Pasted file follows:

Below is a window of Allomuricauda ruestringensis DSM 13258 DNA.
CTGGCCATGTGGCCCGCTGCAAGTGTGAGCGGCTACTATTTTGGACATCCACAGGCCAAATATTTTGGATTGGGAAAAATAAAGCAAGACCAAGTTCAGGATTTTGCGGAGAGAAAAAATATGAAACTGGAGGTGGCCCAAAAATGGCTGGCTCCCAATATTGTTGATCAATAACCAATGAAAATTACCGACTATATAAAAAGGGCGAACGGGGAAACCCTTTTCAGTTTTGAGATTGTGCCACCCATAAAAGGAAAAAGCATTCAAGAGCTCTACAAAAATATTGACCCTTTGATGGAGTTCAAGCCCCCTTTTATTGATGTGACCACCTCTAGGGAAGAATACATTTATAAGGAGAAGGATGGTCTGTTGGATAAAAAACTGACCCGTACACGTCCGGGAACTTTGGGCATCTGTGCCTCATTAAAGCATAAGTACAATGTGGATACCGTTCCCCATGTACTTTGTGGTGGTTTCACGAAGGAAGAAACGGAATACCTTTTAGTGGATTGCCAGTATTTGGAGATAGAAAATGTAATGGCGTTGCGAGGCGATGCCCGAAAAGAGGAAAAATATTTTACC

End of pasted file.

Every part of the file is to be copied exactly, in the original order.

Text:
Below is a window of Allomuricauda ruestringensis DSM 13258 DNA.
CTGGCCATGTGGCCCGCTGCAAGTGTGAGCGGCTACTATTTTGGACATCCACAGGCCAAATATTTTGGATTGGGAAAAATAAAGCAAGACCAAGTTCAGGATTTTGCGGAGAGAAAAAATATGAAACTGGAGGTGGCCCAAAAATGGCTGGCTCCCAATATTGTTGATCAATAACCAATGAAAATTACCGACTATATAAAAAGGGCGAACGGGGAAACCCTTTTCAGTTTTGAGATTGTGCCACCCATAAAAGGAAAAAGCATTCAAGAGCTCTACAAAAATATTGACCCTTTGATGGAGTTCAAGCCCCCTTTTATTGATGTGACCACCTCTAGGGAAGAATACATTTATAAGGAGAAGGATGGTCTGTTGGATAAAAAACTGACCCGTACACGTCCGGGAACTTTGGGCATCTGTGCCTCATTAAAGCATAAGTACAATGTGGATACCGTTCCCCATGTACTTTGTGGTGGTTTCACGAAGGAAGAAACGGAATACCTTTTAGTGGATTGCCAGTATTTGGAGATAGAAAATGTAATGGCGTTGCGAGGCGATGCCCGAAAAGAGGAAAAATATTTTACC